Any time of year, it’s great to get a freebie right? I’m hoping you’ll enjoy my little gift for you today in the form of a free “step by step” on a recent painting that’s gotten quite a bit of interest. I call it “Splash Buddies” and I hope you enjoy the tutorial.
I also did an interview this month with a national radio show! It was amazing to me to think that my story might be inspirational. After all, I’m not that special. I came to art late in life, and teach a limited number of students. But THAT is just what Joyce thought was at the heart of my story.
She aims her Radio show at folks who are looking at mid life as a time of change and opportunity. It’s always my goal to encourage students and fellow artists to explore the joys of painting, so I agreed to the interview. To be honest, I was a kinda nervous, but Joyce is so nice that it was like talking to a good friend over a cup of coffee. After listening, I hope you’ll agree that it’s never too late to move in the direction of something you might only have dreamed about…
Here’s the link to the audio recording of the program (it’s about 40 minutes if you fast forward through the commercials: http://rebeccazartist.com/videos/
Now…for a Tutorial on my new painting!This new painting is called “Splash Buddies”. It was so much fun to paint and I’d like to take a moment to walk you through how it was done step by step. I love seeing these kinds of posts from other artists, so here you go! My way of saying thank you for subscribing to my blog. <3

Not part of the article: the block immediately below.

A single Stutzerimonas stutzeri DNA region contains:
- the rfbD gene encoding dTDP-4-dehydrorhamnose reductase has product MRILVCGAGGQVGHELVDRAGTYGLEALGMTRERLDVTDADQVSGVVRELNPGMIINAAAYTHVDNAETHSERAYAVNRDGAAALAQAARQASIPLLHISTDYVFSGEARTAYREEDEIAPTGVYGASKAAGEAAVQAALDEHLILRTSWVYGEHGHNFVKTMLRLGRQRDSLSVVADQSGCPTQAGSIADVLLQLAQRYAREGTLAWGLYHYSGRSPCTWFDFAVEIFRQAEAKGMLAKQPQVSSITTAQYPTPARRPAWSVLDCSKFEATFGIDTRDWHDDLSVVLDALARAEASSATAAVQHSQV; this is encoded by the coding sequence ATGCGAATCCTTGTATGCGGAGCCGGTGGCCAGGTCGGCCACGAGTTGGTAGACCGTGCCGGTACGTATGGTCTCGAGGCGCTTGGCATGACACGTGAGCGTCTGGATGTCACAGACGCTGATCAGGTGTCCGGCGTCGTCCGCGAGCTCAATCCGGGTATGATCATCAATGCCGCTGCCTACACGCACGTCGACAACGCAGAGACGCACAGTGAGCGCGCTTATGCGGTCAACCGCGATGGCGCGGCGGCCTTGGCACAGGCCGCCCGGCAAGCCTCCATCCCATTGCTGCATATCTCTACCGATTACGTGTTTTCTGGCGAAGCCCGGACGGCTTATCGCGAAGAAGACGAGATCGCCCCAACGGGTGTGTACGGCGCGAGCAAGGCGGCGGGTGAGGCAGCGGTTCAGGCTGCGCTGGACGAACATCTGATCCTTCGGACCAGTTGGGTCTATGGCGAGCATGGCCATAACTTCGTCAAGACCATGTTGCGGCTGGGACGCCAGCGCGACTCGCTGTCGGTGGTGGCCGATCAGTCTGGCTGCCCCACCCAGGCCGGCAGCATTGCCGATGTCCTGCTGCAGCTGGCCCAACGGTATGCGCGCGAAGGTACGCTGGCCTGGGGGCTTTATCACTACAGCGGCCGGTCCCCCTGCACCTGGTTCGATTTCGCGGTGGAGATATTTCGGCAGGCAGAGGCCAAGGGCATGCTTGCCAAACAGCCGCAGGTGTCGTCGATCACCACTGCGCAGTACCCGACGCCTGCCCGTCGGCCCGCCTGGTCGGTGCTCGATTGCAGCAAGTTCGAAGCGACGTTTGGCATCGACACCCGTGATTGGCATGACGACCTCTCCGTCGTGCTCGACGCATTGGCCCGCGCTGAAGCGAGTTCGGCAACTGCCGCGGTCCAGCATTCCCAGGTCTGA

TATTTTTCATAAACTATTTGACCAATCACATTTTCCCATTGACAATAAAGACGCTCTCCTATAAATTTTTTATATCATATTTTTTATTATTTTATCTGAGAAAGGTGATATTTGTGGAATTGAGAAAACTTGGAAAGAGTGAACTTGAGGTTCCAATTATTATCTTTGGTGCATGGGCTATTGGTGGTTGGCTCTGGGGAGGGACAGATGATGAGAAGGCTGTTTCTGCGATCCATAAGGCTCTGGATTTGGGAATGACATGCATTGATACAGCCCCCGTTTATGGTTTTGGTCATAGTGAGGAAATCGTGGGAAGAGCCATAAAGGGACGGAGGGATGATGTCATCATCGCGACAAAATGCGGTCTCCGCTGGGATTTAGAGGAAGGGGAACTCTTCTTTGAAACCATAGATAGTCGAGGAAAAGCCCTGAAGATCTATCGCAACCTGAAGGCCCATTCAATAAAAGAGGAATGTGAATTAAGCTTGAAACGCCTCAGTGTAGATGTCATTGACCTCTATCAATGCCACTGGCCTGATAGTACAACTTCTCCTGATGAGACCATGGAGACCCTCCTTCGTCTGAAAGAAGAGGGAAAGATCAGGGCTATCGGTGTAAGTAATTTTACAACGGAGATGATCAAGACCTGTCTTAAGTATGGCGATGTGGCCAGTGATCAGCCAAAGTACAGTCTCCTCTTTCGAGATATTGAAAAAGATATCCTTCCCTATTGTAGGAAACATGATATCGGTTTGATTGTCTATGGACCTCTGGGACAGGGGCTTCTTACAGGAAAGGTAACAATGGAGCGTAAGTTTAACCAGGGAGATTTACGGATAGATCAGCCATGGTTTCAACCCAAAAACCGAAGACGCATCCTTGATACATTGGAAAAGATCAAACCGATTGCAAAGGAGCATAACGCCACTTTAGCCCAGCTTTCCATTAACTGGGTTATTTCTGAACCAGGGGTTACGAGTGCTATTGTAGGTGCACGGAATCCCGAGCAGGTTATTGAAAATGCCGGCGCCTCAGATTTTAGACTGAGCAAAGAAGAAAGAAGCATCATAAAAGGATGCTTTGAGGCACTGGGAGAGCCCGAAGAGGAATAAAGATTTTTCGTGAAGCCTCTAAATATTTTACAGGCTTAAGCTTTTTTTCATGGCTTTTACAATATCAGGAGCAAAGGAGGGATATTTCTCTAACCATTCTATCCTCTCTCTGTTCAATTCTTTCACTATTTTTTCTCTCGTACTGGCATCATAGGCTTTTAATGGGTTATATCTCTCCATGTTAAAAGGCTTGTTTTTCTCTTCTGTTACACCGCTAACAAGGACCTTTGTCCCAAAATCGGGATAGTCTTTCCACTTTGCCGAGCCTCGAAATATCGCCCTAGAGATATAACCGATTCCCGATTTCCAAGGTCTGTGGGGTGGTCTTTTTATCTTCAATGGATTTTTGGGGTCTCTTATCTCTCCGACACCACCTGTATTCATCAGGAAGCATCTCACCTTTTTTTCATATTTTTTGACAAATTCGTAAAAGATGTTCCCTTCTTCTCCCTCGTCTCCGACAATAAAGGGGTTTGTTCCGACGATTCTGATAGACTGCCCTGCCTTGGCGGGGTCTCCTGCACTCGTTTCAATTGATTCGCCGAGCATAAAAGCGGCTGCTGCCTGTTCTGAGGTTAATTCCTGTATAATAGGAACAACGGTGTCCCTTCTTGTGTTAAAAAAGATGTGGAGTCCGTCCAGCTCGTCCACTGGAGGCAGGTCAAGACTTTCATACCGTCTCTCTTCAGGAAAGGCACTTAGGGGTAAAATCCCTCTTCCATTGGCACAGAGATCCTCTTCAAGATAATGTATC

Inspiration: First, you need to know that it was inspired by my admiration for Bev Jozwiak’s style of painting. It’s fresh and bold, and that’s two qualities I love in a watercolor painting! As an artist, I am constantly looking around for inspiration and I think we all should be doing so. In life and in art, right? I painted the painting below as my version of her beautiful lesson called, “A Style of Her Own”. If you like this kind of work, you may want to check her out (Bevjozwiak.com).Interpretation: After completing that painting and loving it, I was determined to take her lesson and make it my own. I searched for photos online that I loved and purchased the rights to use this one from Fotolia.com. It’s important to make sure that you use original photos or make sure you have the rights to use them.
Drawing: Then I came up with a drawing that combined elements of both in a way that I loved. I took the head and the idea of carrying a balloon from the first painting. I added the gesture and the teddy bear from the purchased photo. The combination looked like this:Color Choices: I decided to use the color inspiration of dark greens and yellows from my reference photo. This was done using a combination of dark blue, turquoise, and a yellow green. I thought the complimentary color of the red balloon would be a nice way to move you up and into the painting. To carry your eye through the painting, I used the red of skin tones and some reddish tones within the teddy bear to move you in a diagonal fashion through the piece from left to right. Using color harmonies for yellow, I created a sense of shadow and light on the bear’s jacket, opting to lean him to the cool side of yellow (more toward green). My plan was to make him cooler and her warmer. As you can see, she leans more toward the orange side of yellow and the greenish tones that dominate the bear’s coat are reserved for shadows in her jacket.